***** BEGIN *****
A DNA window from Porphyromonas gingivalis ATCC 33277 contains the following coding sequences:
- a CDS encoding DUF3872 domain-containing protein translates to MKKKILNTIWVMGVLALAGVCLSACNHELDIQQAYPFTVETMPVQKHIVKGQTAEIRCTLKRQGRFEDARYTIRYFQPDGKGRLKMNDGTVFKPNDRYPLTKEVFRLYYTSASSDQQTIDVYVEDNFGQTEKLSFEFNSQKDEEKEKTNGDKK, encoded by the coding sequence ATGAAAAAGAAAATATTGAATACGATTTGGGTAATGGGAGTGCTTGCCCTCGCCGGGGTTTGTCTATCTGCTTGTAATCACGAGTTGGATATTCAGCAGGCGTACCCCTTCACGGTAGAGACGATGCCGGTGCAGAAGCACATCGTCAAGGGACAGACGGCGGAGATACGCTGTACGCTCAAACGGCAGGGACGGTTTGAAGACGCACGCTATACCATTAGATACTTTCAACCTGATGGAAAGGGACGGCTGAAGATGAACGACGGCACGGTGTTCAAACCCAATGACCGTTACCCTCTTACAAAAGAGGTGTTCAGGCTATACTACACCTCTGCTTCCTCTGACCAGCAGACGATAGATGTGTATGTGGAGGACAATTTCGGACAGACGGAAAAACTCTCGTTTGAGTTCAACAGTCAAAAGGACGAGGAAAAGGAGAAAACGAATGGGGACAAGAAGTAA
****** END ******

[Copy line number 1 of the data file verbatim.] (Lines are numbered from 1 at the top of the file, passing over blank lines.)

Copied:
A DNA window from Porphyromonas gingivalis ATCC 33277 contains the following coding sequences: